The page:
The Covington-Cincinnati Suspension Bridge Committee (CCSBC) is a citizens group dedicated to the preservation and enhancement of the John A. Roebling Bridge.

Learn more about what we do and please consider joining our efforts.

The John A. Roebling Suspension Bridge 

(Officially opened January 1, 1867) 

The John A. Roebling Suspension Bridge, named for the civil engineer who designed it, has been an iconic Cincinnati suspension bridge along the city skyline for nearly a century and a half. When the Roebling Suspension Bridge opened to traffic on January 1, 1867, its 1,057-foot span made it the longest suspension bridge in the world, a record it retained until 1883 when Roebling’s most famous project, the Brooklyn Bridge opened. 

In the end, the bridge proved an engineering marvel, the first of its kind to employ several new bridge-building techniques. Its most impressive feature: the two main cables, each containing 5,180 individual wires imported from England. A second set of cables was added in 1896 to support even heavier loads.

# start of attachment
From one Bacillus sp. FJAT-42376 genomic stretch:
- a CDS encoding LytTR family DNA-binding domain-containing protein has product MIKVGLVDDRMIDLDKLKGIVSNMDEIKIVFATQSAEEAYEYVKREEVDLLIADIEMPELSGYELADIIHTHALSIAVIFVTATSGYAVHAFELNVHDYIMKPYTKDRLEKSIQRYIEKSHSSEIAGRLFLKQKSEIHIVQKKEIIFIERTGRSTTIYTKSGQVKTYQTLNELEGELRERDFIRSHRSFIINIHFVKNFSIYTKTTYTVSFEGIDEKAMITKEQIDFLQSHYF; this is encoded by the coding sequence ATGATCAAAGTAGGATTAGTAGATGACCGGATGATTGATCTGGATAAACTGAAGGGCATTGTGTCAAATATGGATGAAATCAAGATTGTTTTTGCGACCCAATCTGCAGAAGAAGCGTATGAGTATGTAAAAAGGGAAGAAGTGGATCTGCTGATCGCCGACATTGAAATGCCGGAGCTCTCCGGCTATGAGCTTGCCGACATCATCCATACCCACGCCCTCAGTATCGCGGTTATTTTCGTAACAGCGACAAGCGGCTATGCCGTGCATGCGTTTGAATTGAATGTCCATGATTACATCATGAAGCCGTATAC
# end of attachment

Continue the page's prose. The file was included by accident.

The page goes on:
Although the Roebling span shares the riverfront with several bridges today, it remains a major thoroughfare for pedestrians and vehicles. Many use it to get to work each day or as the path of choice to enjoy the bars and restaurants along both the Covington and Cincinnati riverfronts. Be sure to walk across the bridge to get an up-close look next time you’re in the area and plan to attend Roebling Fest held each June when Roebling enthusiasts come together to celebrate the landmark.


“It was unquestionably the finest as well as the largest bridge of its kind built until that time. Both structurally and architecturally it was a triumph.”

David McCullough


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